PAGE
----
12 Levine Children’s Hospital (NC)Texas Children’s Hospital – PICU (TX) Methodist Children’s Hospital of South Texas (TX)Texas Children’s Hospital – CVICU (TX) Children’s Hospital of Philadelphia – PICU/PCU (PA)CHRISTUS Santa Rosa Children's Hospital (TX) Children’s Hospital of Philadelphia – CICU (PA)Children’s Medical Center Presbyterian Hospital (NM) Medical City Children’s Hospital (TX)Children’s Hospital (Denver) – PICU and CICU (CO) Children’s Hospital of Michigan (MI)Cabell Huntington Hospital (WV) Maria Fareri Children’s Hospital (NY)Arnold Palmer Hospital for Children – CICU (FL) Yale-New Haven Children’s Hospital (CT)Arnold Palmer Hospital for Children – PICU (FL) Children’s Hospital, Cleveland Clinic (OH)CS Mott Children’s Hospital University of Michigan – CICU (MI) Children’s Hospital of Central California (CA)Children’s Hospital of Alabama (AL) Schneider Children’s Hospital (NY)SSM Cardinal Glennon Children’s Medical Center (MO) Riley Hospital for Children (IN) Univ of Virginia Children’s Medical Ctr (VA) Deaconess Hospital (IN) Mary Bridge Children’s Hospital (WA) Children’s Medical Center Dallas - PICUs (TX) Children’s Medical Center Dallas – CICU (TX) Nationwide Children’s Hospital – PICU (OH) Nationwide Children’s Hospital – CICU (OH) PICU CA-BSI Phase II Members

13 Insertion Bundle (Mainly MD practice)  Insertion Checklist  Empowerment of staff to interrupt unsafe practices  Hand washing immediately prior  CHG scrub (no iodine) at insertion site  Full sterile barriers for all operators  Maximal drapes for patient & bed  Acceptable to use Femoral site  Procedure cart / tray  Polyurethane or Teflon catheters only  Standardized training for all providers

14 Maintenance Bundle (mainly RN practice)  Daily assessment whether catheter is needed  Catheter Site Care –Adhere to CDC-rec’d dressing change intervals/indications –CHG scrub (not iodine) with dressing changes –Prepackaged dressing change kit  Catheter Hub / Cap / Tubing Care  Adhere to CDC-rec’d tubing/cap change intervals/indications  Prepackaged Cap Change Kit/Cart/Central Location

15 What have we achieved & learned in the first year? Where are we now in NACHRI’s PICU Ca-BSI Collaborative efforts? Where are we going?

16 What Have We Achieved and What Have We Learned?  Have our efforts on Insertion and Maintenance had an effect on pediatric CA-BSI rates?  Which components -- Ideal Insertion versus Ideal Maintenance – have greater effect on pediatric CA-BSI rate reduction?

17 Infection Rate, Insertion & Maintenance Compliance Pre- Collaborative Collaborative Data reflects first 12 months of effort with first 29 PICUS


19 Table 2. Results of negative binomial model assuming constant baseline infection rate and adding compliance variables Covariate Unadjusted Relative Rate (RR) Adjusted Relative Rate (RR) Estimated RR95% CI for RREstimated RR95% CI for RR Stable Effect vs. Q120.703(0.541,0.913)0.981(0.73,1.319) Northeast Region0.880(0.434,1.785)0.746(0.456,1.219) Midwest Region0.919(0.458,1.844)0.752(0.508,1.114) South Region1.184(0.575,2.438)1.015(0.629,1.638) West Region1.000(1,1)1.000(1,1) Bed capacity (per 100 beds)6.376(0.209,194.981)8.219(0.274,246.559) Average length of stay (per day)1.009(0.867,1.174)1.008(0.854,1.189) Insertion Compliance0.640(0.208,1.971)0.885(0.221,3.547) Maintenance Compliance0.382(0.188,0.774) 0.409(0.197,0.851) NOTE: model is adjusted for stable vs. ramp-up effect, geographic region, bed capacity, and average length of stay. Main driver for pediatric CA-BSI reduction is Maintenance Bundle not insertion practices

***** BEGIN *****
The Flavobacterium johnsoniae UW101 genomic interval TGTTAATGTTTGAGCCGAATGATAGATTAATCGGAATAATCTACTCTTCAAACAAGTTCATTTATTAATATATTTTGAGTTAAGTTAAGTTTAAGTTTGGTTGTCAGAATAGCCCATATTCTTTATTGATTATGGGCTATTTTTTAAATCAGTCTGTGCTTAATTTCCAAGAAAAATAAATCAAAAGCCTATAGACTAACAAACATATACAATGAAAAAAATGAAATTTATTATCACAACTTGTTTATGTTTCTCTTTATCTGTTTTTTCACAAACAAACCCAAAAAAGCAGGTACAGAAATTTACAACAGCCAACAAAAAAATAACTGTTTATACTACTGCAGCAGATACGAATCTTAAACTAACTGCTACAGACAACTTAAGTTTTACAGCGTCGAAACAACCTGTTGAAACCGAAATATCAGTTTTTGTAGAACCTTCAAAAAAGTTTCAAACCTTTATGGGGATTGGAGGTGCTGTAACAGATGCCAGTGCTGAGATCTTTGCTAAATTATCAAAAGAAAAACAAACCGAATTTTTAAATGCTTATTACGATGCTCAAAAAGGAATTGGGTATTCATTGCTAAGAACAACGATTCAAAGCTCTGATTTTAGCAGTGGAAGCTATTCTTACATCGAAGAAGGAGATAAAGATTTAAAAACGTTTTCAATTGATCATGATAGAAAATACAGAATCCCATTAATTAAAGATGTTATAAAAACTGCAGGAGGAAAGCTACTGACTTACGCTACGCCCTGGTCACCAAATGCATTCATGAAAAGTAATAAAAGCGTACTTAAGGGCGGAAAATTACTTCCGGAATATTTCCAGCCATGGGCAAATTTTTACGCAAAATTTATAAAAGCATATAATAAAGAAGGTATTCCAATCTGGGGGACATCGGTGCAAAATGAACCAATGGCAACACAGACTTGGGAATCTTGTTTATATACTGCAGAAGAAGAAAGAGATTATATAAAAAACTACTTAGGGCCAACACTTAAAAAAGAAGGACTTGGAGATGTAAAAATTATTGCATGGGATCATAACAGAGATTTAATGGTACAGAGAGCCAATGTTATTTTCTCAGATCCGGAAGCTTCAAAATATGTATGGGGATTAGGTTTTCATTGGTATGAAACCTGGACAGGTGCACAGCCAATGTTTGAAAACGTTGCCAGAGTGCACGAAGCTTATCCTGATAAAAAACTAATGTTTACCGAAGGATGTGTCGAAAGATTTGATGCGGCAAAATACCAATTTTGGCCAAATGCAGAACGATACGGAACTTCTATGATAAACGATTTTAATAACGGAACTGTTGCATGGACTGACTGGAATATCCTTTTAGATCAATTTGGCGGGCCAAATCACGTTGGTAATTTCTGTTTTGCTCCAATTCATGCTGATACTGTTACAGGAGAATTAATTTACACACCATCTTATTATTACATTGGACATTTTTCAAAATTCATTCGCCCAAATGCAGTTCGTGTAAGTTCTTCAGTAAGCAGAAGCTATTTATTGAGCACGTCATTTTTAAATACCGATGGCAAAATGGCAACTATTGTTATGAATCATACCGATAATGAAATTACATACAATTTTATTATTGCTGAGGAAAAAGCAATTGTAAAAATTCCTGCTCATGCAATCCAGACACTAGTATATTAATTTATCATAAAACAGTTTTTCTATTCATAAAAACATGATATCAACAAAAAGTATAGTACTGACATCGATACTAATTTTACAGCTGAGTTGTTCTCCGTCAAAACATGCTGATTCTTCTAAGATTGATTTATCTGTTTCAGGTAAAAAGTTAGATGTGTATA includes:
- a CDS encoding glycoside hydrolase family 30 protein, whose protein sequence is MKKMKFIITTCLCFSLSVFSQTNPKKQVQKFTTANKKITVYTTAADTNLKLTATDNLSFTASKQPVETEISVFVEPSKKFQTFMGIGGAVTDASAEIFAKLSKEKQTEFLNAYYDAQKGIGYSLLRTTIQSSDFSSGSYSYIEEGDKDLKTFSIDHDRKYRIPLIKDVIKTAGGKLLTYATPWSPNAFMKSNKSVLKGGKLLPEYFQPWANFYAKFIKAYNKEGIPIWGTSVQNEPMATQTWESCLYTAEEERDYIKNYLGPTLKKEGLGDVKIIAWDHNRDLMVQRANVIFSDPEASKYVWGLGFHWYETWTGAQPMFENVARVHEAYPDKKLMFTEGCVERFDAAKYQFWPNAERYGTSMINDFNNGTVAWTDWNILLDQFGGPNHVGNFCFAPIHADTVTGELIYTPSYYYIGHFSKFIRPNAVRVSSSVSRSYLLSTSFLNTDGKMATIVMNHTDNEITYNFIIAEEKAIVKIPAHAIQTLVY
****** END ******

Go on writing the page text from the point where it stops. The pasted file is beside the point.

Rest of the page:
20 Where are we now in NACHRI’s PICU CA-BSI Collaborative efforts?

21 Phase I Efforts as of May 2009 We can sustain

22 Phase II Efforts as of May 2009 We can spread!

23 New focus after achieving reliable insertion & maintenance Supplemental Maintenance-Related Factors (SMRFs) Biopatch CHG scrub for all line entries Both Biopatch and CHG Neither Biopatch and CHG We need to improve the collaborative bundles…..PICUs are in a factorial trial evaluating these 4 additional practice groups

24 SMRF graphs To date, no clear significant differences in pediatric CA-BSI rates between these 4 groups evaluating comparative effectiveness of biopatch and CHG; trial ended in June 2009 and formal statistical analysis pending

25 PICU CA-BSI ‘Take Home’ Messages PICU CA-BSI Collaborative impact: > 775 CA-BSIs prevented > $27 million dollars saved > 93 deaths prevented Reliable use of ideal Maintenance practices seems to have greatest impact New knowledge for children’s healthcare Model is sustainable and can uniquely support needed comparative effectiveness trials to create pediatric evidence

26 TAKE HOME MESSAGE KEY for Pediatric CA-BSI efforts Reliable Performance of Insertion and Maintenance Bundles

27 Top 10 Money-Smart Reasons to Join National Pediatric QI Collaboratives 1. Improve patient care and outcomes 2. Achieve Improvement faster by sharing pediatric specific and relevant ideas 3. Implement what works for children 4. Save Design and Development $$ 5. Reduce Costs – Share Infrastructure and Tools 6. Solves small sample, rare event problems 7. Multi-disciplinary and multi-institutional pediatric Faculty 8. Expand QI Knowledge and Capacity 9. Create effective Multidisciplinary Teams 10. American Board of Pedaitrics MOC Credit for Physicians

28 Who Do I Contact to Join? Jayne Stuart, MPH Director of Quality Transformation NACHRI Email Phone 919.241.4312

29 29 Marlene R. Miller, MD, MSc Title: Vice Chair Quality and Safety Hospital: Johns Hopkins Children’s Center Title: Vice President, Quality Transformation Organization: NACHRI Email: Phone: 410-955-5089 (Assistant: Lorraine Kelly) Dr. Marlene R. Miller is Vice Chair, Quality and Safety at Johns Hopkins Children’s Center and serves as Vice President, Quality Transformation at NACHRI. In these roles she oversees, coordinates, and expands ongoing quality and safety initiatives within the Children’s Center and serves to develop and expand the quality programmatic areas within NACHRI, especially the quality improvement and patient safety collaboratives. Dr. Miller is an associate professor of pediatrics at the Johns Hopkins University School of Medicine and an associate professor at the Johns Hopkins Bloomberg School of Public Health Department of Health Policy and Management. Speaker Information